What Is the Connection between Bipolar Disorder and Creativity?
February 11, 2017
For centuries, insanity and creativity have been linked in the popular imagination. In the modern era, biographical studies of accomplished artists, as well as psychological studies of both creative individuals and psychiatric patients, have documented a correlation of bipolar disorder with creativity.
What accounts for this association? The U.C. Berkeley psychologist Sheri Johnson and a group of colleagues have looked at the psychological literature to understand what features of bipolar disorder account for creativity and what aspects of creativity are heightened in people with bipolar disorder. Their review is a good starting place to understand this fascinating connection.
The authors wisely distinguish bipolar I disorder on the one hand from bipolar II disorder and cyclothymia on the other, which they call “bipolar spectrum” disorders. (Hagop Akiskil and others have written about a much broader bipolar spectrum which includes milder tendencies toward intense or variable moods.) Johnson and colleagues also look at subsyndromal manic symptoms as measured by psychological inventories.
The largest literature linking bipolar disorder with creativity comes from biographical studies of famous creative individuals. In addition, researchers have looked at groups who have achieved recognition for creativity, such as participants in the Iowa Writers’ Workshop and individuals whose biographies were reviewed in the New York Times. Others have studied the prevalence of bipolar disorder in creative occupations. The picture is fairly consistent: creative individuals are more likely to have milder forms of bipolar disorder than the general population, but more disabling mental illness, such as bipolar I disorder, is less common than the milder forms in creative individuals.
If bipolar spectrum disorders are more common in creative individuals, how common is creativity in people diagnosed with bipolar disorders? Johnson and colleagues reference a sample of 750 psychiatric patients which found that high creativity ratings were more common in those with bipolar spectrum disorders (8%) than in those with bipolar I disorder, schizophrenia, or major depression (1%). It is noteworthy that most patients were not seen as highly creative. In epidemiological samples, patients with bipolar disorders are more likely to work in creative occupations and engage in creative hobbies.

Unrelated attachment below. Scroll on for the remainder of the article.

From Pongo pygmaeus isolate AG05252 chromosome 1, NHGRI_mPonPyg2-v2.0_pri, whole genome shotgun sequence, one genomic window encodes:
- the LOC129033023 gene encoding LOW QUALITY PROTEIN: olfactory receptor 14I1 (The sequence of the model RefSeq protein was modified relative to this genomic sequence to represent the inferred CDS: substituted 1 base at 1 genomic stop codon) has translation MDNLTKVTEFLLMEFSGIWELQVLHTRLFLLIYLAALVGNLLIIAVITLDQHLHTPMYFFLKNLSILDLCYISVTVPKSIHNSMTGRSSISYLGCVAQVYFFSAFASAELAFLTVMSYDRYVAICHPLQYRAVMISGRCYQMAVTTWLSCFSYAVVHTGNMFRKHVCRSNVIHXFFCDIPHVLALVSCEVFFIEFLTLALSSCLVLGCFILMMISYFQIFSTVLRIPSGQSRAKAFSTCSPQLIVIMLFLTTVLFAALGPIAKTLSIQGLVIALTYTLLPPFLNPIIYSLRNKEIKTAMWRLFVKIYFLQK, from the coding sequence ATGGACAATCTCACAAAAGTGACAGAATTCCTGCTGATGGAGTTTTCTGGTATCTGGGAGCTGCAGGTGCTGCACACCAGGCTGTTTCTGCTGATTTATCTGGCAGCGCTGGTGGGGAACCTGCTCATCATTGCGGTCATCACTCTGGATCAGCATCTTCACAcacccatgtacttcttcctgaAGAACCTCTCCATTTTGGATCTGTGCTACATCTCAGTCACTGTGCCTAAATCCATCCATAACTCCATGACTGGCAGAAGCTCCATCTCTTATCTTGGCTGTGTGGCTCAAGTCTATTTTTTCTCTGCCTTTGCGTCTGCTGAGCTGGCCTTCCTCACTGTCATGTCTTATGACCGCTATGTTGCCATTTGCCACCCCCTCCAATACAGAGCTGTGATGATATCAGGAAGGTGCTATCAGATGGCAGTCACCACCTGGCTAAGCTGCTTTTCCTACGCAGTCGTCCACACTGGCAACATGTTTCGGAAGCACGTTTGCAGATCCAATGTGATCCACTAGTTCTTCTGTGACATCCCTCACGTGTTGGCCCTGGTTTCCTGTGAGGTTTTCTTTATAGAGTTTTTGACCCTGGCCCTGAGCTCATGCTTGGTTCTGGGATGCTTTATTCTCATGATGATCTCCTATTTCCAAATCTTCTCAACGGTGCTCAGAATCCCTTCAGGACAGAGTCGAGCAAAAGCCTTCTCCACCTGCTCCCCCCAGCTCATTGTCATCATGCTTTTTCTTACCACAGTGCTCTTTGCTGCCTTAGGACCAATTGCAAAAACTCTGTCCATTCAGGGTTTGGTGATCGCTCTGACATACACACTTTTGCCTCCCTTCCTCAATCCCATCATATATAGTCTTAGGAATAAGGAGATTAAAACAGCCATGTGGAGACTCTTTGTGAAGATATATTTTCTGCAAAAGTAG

Turning to the psychological literature, the authors describe several components of creativity. Divergent thinking is the capacity to generate unique and diverse solutions by combining conceptually distinct elements in novel ways. It encompasses fluency, the ability to generate multiple responses to a prompt; flexibility, the number of different kinds of responses, and originality, the number of unusual responses. Flexibility may depend on inhibiting prior responses and shifting sets.
The authors note that some creative solutions emerge from conscious analytical problem solving, while others depend on “insight,” when a solution emerges suddenly without prior conscious awareness. This can involve using atypical or distantly related concepts in unusual ways. They also note that achieving recognition for creativity also requires drive, motivation, opportunities, and social resources. These components of creativity turn out to be only modestly correlated with each other, with ratings by others of creativity, and with achieving eminence in a creative field.
Johnson and colleagues move from the psychology of creativity to consider creative psychological patterns in individuals with bipolar disorder. In one study, divergent thinking was correlated with risk for mania as measured by a Hypomanic Personality Scale, but studies in patients with diagnosed bipolar disorder have not found high levels of divergent thinking—in contrast, such patients have shown deficits in set shifting.
In sum, Johnson and colleagues find high levels of bipolar spectrum disorders in people with creative accomplishments but limited evidence of divergent thinking and set shifting, especially in those with diagnosed bipolar I disorder. It seems possible that a tendency toward divergent thinking facilitates creativity, but too much can interfere with creative productivity and recognition. It is also possible that other symptoms of bipolar disorder, such as increased energy, drive, and social interactions facilitate creative accomplishment. A third possibility is that creativity ebbs and flows with changes in mood state or for other reasons.